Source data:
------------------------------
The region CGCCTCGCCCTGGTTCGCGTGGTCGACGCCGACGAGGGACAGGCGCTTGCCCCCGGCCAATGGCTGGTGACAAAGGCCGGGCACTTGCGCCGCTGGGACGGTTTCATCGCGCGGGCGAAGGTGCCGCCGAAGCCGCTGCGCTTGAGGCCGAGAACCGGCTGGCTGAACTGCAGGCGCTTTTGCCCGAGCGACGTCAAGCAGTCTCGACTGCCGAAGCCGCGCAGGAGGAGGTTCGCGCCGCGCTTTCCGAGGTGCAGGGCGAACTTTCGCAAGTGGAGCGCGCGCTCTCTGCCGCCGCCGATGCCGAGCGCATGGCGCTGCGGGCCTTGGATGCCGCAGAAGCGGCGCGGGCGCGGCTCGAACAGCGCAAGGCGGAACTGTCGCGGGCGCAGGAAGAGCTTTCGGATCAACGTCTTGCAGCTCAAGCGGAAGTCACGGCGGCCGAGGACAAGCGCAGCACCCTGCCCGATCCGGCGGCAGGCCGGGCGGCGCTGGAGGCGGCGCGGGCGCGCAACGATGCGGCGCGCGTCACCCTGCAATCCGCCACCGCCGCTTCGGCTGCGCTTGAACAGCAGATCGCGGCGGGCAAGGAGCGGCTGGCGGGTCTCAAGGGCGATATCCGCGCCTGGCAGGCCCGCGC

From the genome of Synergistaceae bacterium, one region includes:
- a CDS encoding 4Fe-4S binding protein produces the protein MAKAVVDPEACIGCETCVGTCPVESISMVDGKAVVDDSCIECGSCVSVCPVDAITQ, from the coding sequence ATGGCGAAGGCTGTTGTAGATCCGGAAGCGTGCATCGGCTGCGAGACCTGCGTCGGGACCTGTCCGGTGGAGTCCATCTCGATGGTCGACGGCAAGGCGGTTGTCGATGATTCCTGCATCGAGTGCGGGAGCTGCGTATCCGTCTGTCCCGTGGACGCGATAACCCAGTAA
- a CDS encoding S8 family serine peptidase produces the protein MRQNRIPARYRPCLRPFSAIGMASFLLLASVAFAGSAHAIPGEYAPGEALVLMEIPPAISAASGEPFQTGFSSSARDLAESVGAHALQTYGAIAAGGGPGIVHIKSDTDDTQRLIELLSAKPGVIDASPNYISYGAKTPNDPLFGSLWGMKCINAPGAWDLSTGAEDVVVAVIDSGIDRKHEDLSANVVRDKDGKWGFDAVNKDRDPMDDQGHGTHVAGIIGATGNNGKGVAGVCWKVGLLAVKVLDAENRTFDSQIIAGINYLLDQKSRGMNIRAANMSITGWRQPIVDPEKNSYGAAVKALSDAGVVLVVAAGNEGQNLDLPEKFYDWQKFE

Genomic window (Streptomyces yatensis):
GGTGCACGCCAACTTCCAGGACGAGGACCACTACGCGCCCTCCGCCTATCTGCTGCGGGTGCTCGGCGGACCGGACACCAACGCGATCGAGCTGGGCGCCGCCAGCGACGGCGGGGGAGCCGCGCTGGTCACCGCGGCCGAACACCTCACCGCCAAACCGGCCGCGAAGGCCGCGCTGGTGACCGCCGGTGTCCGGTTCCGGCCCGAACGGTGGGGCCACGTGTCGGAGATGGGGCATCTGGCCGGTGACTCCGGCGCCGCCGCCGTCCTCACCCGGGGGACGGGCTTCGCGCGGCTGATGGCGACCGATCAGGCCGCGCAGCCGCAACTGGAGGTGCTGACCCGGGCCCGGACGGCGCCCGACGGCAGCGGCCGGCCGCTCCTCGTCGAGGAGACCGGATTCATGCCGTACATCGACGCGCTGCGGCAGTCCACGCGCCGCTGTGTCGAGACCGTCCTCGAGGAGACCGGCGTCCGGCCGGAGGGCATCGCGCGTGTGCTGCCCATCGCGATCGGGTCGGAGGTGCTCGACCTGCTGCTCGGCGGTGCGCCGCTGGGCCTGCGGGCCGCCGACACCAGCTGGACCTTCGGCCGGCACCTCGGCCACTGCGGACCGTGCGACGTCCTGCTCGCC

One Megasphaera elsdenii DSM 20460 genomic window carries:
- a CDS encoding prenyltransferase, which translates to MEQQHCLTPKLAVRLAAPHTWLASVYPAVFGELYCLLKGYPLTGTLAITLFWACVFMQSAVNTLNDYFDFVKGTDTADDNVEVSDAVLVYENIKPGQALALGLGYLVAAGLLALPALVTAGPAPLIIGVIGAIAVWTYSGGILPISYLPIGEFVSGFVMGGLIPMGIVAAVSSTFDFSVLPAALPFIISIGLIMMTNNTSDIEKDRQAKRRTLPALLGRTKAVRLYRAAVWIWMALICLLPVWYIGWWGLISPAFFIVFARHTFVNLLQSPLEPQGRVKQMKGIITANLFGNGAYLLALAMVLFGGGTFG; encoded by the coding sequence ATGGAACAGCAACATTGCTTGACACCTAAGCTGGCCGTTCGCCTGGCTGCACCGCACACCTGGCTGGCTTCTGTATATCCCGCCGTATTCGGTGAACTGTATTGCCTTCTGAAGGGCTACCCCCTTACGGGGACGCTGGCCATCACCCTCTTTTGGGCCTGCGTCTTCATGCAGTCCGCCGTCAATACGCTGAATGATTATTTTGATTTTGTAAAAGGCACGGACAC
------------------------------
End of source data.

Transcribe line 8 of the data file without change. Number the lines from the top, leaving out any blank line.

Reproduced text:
- a CDS encoding prenyltransferase, which translates to MEQQHCLTPKLAVRLAAPHTWLASVYPAVFGELYCLLKGYPLTGTLAITLFWACVFMQSAVNTLNDYFDFVKGTDTADDNVEVSDAVLVYENIKPGQALALGLGYLVAAGLLALPALVTAGPAPLIIGVIGAIAVWTYSGGILPISYLPIGEFVSGFVMGGLIPMGIVAAVSSTFDFSVLPAALPFIISIGLIMMTNNTSDIEKDRQAKRRTLPALLGRTKAVRLYRAAVWIWMALICLLPVWYIGWWGLISPAFFIVFARHTFVNLLQSPLEPQGRVKQMKGIITANLFGNGAYLLALAMVLFGGGTFG; encoded by the coding sequence ATGGAACAGCAACATTGCTTGACACCTAAGCTGGCCGTTCGCCTGGCTGCACCGCACACCTGGCTGGCTTCTGTATATCCCGCCGTATTCGGTGAACTGTATTGCCTTCTGAAGGGCTACCCCCTTACGGGGACGCTGGCCATCACCCTCTTTTGGGCCTGCGTCTTCATGCAGTCCGCCGTCAATACGCTGAATGATTATTTTGATTTTGTAAAAGGCACGGACAC